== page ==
Americanah: An excellent cultural narrative

Americanah by Chimamanda Ngozi Adichie provides a voice for those young adults who have come from African countries to study in any country dominated by Western culture. I absolutely loved the main character, Ifemelu, her views on life in America and the ways she utilises her experiences to feed back to people in the same position as her, or considering moving there. Reading this book from a British perspective was eye-opening and I learned a lot about African culture which surprised me. This is a must-read for people who really want to understand what non-America, or non-British black people experience and feel when they enter those countries.

The story
Americanah follows Ifemelu as she leaves Nigeria and goes to America to study, leaving her home boyfriend behind with empty promises of making it work. While there, she meets, befriends and dates a wide variety of people, taking in their Western culture and learning which bits of it she enjoys and which bits she would like to keep separate. She starts a blog: Raceteenth or Various Observations About American Blacks (Those Formerly Known as Negroes) by a Non-American Black, in which she writes about her experiences and grows a vast following. We follow her on this journey as her ex-boyfriend, Obinze goes to England after failing to get an American visa. When they both decide to return to Nigeria after such a long time of not seeing each other, how will they have changed?

Why this is a great book…
I’m going to get it out of the way now and say that I didn’t like the romance between Ifemelu and Obinze, and it shouldn’t have been the focus of the last 25% of the book. However, apart from that, it is an incredible read. It is so interesting to hear the differences between what offends black Americans and what offends black Africans, as there is a huge distinction. The entire conversation about race, culture and society is something I am very interested in and this opened my eyes in new ways.
I also loved the far more accurate portrayal of gender roles in Nigerian society; the woman being expected to have a job and it not being seen as strange if she earns more than her husband. Men and women cooking, and offering feedback on cooking; nothing being one person’s job or the other’s and a nice sense of shared responsibility that is rare in many places.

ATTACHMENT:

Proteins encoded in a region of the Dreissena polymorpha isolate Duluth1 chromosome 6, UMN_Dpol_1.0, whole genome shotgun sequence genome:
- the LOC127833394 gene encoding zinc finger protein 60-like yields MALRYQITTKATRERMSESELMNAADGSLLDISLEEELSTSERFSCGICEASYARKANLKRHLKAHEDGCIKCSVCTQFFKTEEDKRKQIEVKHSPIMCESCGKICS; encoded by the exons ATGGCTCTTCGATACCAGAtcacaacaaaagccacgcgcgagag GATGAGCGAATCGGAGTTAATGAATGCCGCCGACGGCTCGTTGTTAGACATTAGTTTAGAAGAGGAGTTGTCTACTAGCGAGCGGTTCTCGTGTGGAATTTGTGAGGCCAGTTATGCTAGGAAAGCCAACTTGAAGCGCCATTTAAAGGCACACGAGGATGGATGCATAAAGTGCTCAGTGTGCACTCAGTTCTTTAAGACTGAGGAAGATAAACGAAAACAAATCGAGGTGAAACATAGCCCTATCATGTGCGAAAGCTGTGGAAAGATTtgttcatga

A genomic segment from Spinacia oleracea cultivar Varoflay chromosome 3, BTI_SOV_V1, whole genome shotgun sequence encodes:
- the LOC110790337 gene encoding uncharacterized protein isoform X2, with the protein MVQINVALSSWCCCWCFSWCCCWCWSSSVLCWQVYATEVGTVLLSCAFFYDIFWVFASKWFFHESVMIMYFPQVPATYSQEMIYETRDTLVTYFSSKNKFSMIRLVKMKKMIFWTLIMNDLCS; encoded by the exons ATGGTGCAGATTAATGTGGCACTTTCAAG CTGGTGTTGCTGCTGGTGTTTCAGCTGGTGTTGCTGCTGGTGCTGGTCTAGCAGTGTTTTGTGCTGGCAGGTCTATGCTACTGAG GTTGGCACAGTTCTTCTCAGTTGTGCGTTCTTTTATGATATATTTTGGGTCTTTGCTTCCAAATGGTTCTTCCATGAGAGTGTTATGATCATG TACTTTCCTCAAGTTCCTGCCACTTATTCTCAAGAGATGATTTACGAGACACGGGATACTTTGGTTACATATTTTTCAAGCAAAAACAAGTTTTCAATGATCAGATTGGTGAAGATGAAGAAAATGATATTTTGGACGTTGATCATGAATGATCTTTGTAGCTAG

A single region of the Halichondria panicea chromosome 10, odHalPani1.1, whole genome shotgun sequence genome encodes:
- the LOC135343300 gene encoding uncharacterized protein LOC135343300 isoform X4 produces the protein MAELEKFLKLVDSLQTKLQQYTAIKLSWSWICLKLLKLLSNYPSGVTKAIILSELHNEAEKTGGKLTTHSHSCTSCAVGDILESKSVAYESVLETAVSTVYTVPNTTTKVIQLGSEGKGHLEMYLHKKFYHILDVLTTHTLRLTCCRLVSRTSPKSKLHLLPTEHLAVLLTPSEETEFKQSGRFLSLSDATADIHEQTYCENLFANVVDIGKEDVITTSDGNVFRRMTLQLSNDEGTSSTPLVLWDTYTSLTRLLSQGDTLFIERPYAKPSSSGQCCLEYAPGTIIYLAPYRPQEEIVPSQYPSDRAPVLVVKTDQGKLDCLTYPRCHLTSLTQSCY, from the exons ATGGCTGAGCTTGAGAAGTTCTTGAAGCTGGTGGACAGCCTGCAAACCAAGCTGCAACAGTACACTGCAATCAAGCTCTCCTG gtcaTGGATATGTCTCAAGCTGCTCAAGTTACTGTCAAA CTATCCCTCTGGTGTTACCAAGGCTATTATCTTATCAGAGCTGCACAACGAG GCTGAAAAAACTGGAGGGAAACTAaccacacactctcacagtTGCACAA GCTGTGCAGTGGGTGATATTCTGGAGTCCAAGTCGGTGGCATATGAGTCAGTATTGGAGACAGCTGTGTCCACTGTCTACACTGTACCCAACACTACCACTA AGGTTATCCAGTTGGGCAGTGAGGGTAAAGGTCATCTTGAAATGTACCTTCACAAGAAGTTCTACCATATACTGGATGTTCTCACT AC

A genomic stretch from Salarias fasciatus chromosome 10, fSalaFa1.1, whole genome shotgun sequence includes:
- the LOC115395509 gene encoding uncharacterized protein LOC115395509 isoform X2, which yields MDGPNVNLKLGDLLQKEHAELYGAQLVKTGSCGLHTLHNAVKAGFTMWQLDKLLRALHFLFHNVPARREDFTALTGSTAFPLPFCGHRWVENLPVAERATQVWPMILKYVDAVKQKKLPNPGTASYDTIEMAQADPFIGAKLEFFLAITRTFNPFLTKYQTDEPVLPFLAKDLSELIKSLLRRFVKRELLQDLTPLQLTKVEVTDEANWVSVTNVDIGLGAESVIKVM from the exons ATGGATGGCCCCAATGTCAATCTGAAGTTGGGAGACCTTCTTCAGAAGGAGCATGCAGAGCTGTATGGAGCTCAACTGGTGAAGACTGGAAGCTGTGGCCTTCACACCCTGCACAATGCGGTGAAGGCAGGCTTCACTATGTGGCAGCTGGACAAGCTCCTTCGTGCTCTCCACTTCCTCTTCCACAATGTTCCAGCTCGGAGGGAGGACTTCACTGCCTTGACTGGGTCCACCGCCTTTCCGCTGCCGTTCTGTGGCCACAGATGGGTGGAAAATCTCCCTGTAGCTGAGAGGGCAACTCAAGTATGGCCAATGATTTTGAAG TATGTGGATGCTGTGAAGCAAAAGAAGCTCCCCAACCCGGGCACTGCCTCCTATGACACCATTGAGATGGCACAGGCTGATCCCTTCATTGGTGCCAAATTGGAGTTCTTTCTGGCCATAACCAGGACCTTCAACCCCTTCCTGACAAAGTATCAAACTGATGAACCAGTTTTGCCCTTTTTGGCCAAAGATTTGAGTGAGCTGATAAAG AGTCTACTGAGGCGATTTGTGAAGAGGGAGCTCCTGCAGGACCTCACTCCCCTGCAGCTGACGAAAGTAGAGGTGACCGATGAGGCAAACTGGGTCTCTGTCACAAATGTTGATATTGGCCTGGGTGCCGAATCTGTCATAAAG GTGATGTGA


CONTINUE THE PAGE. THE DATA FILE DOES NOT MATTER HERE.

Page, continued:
I would have liked to have read more of Dike’s story after Ifemelu left America, and would love a book from his perspective, as he was clearly a complex character with identity issues. That being said, the male characters were the most even male characters I have read in a book in a long time; they were not all bad or all good, each had his good qualities and bad qualities. I think we can all say that we’ve dated somebody like Blaine the loveable know-it-all who you end up rebelling against, and we have all had a friend like Curt, happy to agree and go along with your suggestions.
Without making this review a book in its own right, the language and writing was so neat and sharp and the messages rang true and clear. I found myself nodding at the conviction, concerned and nearly in tears at certain parts and altogether moved by the narrative Adichie tells.

Overall, this is an excellent 5* read. Americanah is an exploration of love and romance, culture, family dynamics, friendships and the question of race. I would recommend this book to people who love to read and don’t mind a long book, as well as anybody who wants to fully listen and understand these cultural issues. The audio narration was one of the best I have experienced. I’m very glad I picked this one up!

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